Firms will, however, need to be aware of the risks of exchanging competitively sensitive information through blockchain recorded transactions, and ensure that where messages and blocks contain such information, encryption is used appropriately.11

Review by competition authorities

Competition authorities do not always get it right when assessing practices in technology markets. Examples abound.  For instance, the serious competition concerns raised in the AOL/Time Warner merger12 (e.g. that the combined entity would be dominant in the markets for online music and music playing software) were quickly overtaken by events, as was the old (UK) Monopoly and Mergers Commission’s concerns that Sega and Nintendo would remain dominant in games consoles.13 Equally, that the merger of Facebook with WhatsApp did not automatically qualify for scrutiny by the European Commission suggests that competition rules are not always equipped to cover fast-growing technology markets.14

That said, there are reasons to be optimistic that blockchain will develop with an appropriate level of scrutiny. The Financial Times article we cite wonders whether “antitrust authorities [would] be inclined to look the other way?”. We would think not.  Both the European Commission and the Financial Conduct Authority (the UK financial services regulator with concurrent competition powers) have bodies of work that include looking at blockchain, and we expect authorities in key financial centres around the world (e.g. the US, Hong Kong, Japan, and Singapore) will be monitoring the development of the technology. They might even find it useful in their own activities – for example, in a recent publication, the FCA looked at blockchain in the context of RegTech, that is, technology that could be used to make regulation (and, we assume, enforcement) more efficient and effective.15 In the financial services sector, the future may well therefore see blockchain being utilised on both sides of the fence – to facilitate more efficient and secure transactions and to identify illegitimate uses of the technology.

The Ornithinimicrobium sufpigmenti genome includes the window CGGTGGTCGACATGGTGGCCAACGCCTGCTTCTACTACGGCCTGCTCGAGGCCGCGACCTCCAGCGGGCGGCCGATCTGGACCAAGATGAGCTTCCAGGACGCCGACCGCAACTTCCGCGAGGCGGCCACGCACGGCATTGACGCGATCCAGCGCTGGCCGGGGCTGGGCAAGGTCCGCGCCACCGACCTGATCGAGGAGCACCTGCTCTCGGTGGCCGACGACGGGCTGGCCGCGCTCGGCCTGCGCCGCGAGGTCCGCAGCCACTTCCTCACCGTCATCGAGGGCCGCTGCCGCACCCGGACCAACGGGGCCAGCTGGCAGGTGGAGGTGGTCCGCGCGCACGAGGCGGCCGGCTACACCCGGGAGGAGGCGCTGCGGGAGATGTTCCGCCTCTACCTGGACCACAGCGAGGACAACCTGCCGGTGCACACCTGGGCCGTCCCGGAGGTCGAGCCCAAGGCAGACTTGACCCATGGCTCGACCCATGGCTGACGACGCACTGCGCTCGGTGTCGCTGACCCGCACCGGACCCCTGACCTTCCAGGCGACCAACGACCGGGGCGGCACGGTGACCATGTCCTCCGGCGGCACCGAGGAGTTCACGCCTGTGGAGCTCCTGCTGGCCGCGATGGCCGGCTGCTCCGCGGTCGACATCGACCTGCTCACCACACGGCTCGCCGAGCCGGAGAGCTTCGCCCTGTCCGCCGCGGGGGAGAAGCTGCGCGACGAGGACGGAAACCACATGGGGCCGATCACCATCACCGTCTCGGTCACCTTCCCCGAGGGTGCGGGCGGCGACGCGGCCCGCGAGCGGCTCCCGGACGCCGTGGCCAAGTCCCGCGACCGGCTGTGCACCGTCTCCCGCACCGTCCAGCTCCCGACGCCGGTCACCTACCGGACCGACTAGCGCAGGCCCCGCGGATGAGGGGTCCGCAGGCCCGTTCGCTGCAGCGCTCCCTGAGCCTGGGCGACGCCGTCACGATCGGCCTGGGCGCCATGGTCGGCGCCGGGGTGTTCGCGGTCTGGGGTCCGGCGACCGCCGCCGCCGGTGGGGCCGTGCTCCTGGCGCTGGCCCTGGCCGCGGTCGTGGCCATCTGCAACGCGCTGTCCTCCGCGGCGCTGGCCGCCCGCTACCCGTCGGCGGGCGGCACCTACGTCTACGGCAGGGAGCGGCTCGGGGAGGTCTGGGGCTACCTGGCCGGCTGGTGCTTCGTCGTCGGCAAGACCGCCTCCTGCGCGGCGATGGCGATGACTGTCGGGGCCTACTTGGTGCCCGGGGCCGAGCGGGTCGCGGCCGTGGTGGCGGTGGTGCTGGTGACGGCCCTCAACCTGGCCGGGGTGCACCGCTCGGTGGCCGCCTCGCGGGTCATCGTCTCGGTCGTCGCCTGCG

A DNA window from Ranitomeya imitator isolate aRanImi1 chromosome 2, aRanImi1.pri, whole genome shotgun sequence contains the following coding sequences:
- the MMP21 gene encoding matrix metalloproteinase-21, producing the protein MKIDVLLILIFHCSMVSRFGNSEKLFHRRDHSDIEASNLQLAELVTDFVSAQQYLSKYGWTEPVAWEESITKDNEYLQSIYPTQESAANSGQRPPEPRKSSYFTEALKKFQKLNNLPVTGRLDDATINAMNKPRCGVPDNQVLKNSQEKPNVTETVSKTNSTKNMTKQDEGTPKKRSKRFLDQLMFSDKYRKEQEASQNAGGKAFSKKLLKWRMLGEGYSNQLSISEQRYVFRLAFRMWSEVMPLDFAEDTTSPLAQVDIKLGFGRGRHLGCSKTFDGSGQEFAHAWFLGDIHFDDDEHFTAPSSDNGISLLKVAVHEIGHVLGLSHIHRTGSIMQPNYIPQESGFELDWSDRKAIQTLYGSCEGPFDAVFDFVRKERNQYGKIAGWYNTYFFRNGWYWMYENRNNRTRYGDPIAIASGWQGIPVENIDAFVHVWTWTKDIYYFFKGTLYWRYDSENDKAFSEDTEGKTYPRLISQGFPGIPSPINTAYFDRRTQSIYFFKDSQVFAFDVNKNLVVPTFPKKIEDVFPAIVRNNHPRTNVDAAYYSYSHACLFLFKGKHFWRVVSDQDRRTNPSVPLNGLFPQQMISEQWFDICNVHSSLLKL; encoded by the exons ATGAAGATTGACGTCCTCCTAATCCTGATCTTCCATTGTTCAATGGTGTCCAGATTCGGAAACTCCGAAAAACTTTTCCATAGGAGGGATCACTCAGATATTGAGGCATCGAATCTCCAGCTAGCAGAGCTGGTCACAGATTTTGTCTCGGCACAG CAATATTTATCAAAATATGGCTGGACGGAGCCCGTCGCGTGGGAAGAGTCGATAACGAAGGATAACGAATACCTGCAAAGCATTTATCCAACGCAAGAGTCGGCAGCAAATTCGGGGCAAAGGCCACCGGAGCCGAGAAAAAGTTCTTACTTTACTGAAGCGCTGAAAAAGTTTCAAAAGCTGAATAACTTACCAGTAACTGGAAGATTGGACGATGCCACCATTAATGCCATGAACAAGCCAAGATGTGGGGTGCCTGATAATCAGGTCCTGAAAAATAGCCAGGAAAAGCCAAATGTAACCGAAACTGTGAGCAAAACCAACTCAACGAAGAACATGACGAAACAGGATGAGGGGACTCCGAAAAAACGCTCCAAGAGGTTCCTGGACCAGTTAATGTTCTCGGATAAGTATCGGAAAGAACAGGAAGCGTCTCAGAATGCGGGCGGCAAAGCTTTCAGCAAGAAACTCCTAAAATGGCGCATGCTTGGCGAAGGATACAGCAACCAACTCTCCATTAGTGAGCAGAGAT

A longer version of this article will appear in Norton Rose Fulbright’s global legal and regulatory guide to blockchain technologies in early 2017.


We will use the shorthand “blockchain” in this article a cover the range of developing technologies.

“Unlocking the blockchain A global legal and regulatory guide Chapter 1: An introduction to blockchain technologies” is the first chapter of that guide and is available at

Paragraph 263 of the European Commission’s guidelines on horizontal cooperation agreements, (2011/C 11/01).

See paragraph 280 of the European Commission’s guidelines on horizontal cooperation agreements, (2011/C 11/01).

Paragraph 311 of the European Commission’s guidelines on horizontal cooperation agreements, (2011/C 11/01).

Adam Smith An Inquiry into the Nature and Causes of the Wealth of Nations (1776), Book 1, Chapter X, paragraph 82.

Not least from the scale of the settlement In Re Credit Default Swaps Antitrust Litigation, 13-md-02476, U.S. District Court, Southern District of New York (Manhattan).

Case No COMP/M.1845 – AOL./Time Warner, paragraph 59 and  65.

Monopolies and Mergers Commission (1995) “Videogames: A report into the supply of video games in the UK”.

Case No COMP/M.7217 - Facebook/ WhatsApp.  WhatsApp’s turnover did not exceed the relevant threshold for the deal to trigger European Commission review, despite WhatsApp being valued at $19 billion.  The parties instead requested that the Commission assess the deal, using a process in Article  4(5) EUMR.

FS16/4: Feedback Statement on Call for Input: Supporting the development and adopters of RegTech.